Chemical Free Gardening: Top Tips For An Organic Garden

It’s really no secret that not everyone has a green thumb. Some people couldn’t grow mold if their basement flooded. Gardening is really an acquired skill and not something you luck into. So if you want to grow a garden but just don’t have the confidence or skill-set, use the tips provided below to beef up on your organic gardening.

Use both well-matured compost and mulch in your garden. Compost will naturally help plants grow faster, taller, and healthier, and increase the yield of your vegetables. Mulch helps prevent the growth of weeds. Mulch also shades the ground around the roots of your plants, protecting them from heat and conserving water.

To discourage garden pests of the rodent variety from eating your beautiful perennial flowers and tasty vegetables, brush your dog or cat and use bits of the accumulated hair near the base of the plants being bothered. Garden rodents such as moles, gophers, rabbits and chipmunks can smell a predator and while your little Yorkie may not look like much of a threat, it only takes his scent to ward off the garden troublemakers. Don’t have a dog or cat to brush? Volunteer to brush a neighbor’s pet for the cause!

Weed the garden often and early. Plan on a weeding schedule for the garden at least three times. The first should be five to seven days after sowing, and again seven to ten days after that. The third time should be three to four weeks after planting, by this time the plants should be rooted well enough to add mulching and sufficient leaves to shade the surface.

Treat yourself while you garden with a little petroleum jelly. Before donning your gardening gloves, apply a bit of petroleum jelly or your favorite moisturizing cream to your hands. The gloves protect from the dirt, while your hand movement works the cream into your skin. You will finish your gardening with silky soft hands!

Even if you think you will remember which plants are which later, tag your plants properly from the beginning. Plants can look very different after just a few weeks. Write plant names on flat rocks with a permanent marker in a decorative way, and lay them next to each plant so that you can save yourself from confusion down the road.

Composting for organic gardening reduces the need for fertilizers, is a form of herbicide, can help prevent plant diseases and helps impact the environment in positive ways. Composting is a source of nutrition for insects, helps with soil erosion and reduces waste sent to landfills. It is wonderful for the health of the environment in general.

Plant your own seeds to guarantee organic produce. Sowing your own vegetable seeds gives you the comfort and assurance that your produce has been grown organically from seed to table. Choose plants that are easy to germinate such as broccoli, cabbage, basil and tomatoes. Find out the best time of the year to sprout your chosen produce.

Just as when outside, plants kept inside need varying degrees of sunlight, which can be harder to obtain from indoors. If your home does not let in sufficient light, then consider getting plants that thrive in low-light situations. Otherwise, you could simply use your own lights.

Learn to water your garden efficiently. A soaker hose can be laid in the garden and left on with low water pressure. This frees you up from having to hand-water the plants, so you can do other gardening work. Take care with seedlings, though — they are still delicate and need to be watered by hand.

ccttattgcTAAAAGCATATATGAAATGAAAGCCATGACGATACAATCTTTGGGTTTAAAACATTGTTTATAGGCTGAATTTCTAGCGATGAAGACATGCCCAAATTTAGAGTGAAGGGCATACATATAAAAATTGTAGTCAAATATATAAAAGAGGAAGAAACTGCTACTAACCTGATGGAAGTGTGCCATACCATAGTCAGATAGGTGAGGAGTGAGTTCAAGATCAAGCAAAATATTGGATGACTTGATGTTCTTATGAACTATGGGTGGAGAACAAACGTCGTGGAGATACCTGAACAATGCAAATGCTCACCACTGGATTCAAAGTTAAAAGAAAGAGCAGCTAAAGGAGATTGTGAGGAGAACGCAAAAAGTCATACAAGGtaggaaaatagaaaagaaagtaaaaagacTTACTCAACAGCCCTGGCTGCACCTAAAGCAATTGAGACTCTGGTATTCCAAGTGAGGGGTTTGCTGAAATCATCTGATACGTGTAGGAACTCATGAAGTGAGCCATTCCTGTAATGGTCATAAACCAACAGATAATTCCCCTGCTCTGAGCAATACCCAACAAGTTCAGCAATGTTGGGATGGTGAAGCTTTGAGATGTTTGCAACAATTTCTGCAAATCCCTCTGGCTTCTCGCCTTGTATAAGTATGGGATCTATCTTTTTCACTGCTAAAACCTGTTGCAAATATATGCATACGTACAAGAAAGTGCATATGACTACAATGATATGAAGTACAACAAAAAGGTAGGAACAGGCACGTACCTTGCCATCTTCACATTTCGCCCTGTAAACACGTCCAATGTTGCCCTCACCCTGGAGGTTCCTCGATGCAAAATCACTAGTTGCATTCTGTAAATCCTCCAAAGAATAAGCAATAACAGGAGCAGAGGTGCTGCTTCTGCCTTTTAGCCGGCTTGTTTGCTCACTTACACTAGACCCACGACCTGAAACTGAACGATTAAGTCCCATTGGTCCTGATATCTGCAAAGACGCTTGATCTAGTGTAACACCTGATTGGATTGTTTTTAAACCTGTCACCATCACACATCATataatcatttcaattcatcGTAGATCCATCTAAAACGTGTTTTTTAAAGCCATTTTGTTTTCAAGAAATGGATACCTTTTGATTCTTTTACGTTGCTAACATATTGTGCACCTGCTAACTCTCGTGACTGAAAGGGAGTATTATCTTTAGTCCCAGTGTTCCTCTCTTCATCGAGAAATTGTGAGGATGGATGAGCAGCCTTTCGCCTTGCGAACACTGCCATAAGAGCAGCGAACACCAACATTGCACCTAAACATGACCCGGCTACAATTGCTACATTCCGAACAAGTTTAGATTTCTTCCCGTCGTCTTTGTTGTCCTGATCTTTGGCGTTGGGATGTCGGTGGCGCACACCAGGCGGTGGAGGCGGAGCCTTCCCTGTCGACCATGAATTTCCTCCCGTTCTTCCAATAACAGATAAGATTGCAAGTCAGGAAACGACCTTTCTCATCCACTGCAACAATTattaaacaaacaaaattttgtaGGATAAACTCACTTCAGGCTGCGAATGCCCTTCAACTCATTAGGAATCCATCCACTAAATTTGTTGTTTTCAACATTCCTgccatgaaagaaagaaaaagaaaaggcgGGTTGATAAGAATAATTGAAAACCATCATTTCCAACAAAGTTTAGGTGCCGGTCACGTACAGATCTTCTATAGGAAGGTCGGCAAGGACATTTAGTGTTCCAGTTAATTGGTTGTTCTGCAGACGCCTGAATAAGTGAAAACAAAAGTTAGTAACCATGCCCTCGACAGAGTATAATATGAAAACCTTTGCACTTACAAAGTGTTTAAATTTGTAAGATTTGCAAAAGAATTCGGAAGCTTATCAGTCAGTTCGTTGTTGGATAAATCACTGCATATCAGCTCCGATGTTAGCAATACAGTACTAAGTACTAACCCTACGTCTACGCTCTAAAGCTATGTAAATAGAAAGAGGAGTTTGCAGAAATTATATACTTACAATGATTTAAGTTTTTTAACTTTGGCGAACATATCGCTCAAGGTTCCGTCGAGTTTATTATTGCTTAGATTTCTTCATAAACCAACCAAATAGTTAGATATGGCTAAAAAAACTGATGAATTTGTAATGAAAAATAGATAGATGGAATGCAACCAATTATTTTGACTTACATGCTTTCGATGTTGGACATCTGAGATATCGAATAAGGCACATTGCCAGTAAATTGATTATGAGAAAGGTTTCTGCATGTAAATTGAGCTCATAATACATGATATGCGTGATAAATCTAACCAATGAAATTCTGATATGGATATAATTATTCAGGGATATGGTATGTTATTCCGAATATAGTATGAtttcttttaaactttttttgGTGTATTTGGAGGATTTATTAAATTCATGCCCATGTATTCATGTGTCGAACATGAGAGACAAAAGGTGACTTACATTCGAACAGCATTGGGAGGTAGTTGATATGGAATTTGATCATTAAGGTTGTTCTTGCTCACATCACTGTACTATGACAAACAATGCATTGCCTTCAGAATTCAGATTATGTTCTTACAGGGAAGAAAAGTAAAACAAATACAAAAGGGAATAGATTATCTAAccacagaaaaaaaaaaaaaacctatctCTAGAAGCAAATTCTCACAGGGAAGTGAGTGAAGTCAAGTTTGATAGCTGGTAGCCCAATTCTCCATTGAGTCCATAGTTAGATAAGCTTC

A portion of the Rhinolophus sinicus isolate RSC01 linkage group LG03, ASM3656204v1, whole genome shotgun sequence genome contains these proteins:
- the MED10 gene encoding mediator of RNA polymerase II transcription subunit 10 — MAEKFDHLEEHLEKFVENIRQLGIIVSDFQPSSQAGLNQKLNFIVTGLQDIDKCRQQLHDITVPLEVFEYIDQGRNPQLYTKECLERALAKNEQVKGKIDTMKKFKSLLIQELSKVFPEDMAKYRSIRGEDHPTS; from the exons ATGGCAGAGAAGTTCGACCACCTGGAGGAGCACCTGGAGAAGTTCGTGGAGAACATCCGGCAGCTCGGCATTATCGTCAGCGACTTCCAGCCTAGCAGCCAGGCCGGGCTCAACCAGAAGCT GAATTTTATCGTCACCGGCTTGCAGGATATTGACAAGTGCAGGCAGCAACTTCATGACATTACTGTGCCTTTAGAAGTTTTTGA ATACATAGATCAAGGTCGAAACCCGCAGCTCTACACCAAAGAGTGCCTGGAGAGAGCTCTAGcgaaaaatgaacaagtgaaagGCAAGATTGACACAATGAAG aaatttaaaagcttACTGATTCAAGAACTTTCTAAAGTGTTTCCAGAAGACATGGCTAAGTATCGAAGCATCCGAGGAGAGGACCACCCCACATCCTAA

An important tip for organic gardening that will naturally help prevent disease from appearing in your plants is to move your plants to different spots of your garden each year. This will keep any disease from spreading because the soil doesn’t build up harmful organisms from planting in the same spot each year.

If you notice dry decay at the blossom end of your fruiting vegetables, blossom end rot could be to blame. This is caused by a lack of calcium in your soil. To remedy the rot organically, use eggshells. Crush three or four eggshells and bury them in the soil around the affected plant.

Like so many things in life a good organic garden benefits greatly from advanced planning. The savvy gardener develops an all-encompassing plan for his or her garden before the first seed is planted. Good garden planning takes into account not only the initial plantings, but the subsequent changes that need to be made as the growing season wears on.

If you are going to go organic in your gardening efforts, be sure to mulch your garden with at least 3 inches of organic material. This will help to conserve water, add nutrients and humus to the soil and will discourage weeds. It also gives your garden a nice appearance.

Discourage deer in your garden. Deer love chewing on vegetables, roses, fruit trees, juniper, and holly. They can decimate a garden in a single day if given the chance! While people tend to favor an electric fence to discourage deer, there are certain things you can do that don’t involve unnecessary pain. Fill bags with human or dog hair, dried blood meal, or fish heads. Attach to the perimeter of your property, or to specific plants that could be eaten. Alternatively, make a spray of two egg yolks mixed with one quart of water and spray fruit trees liberally. For some reason, this seems to work!

Developing a skill-set in gardening does not mean you have to possess an aptitude for agriculture, in general. As long as you can follow some fairly basic directions, you should have no trouble, whatsoever, planting and growing a successful garden that is 100% organic. So here’s to your success!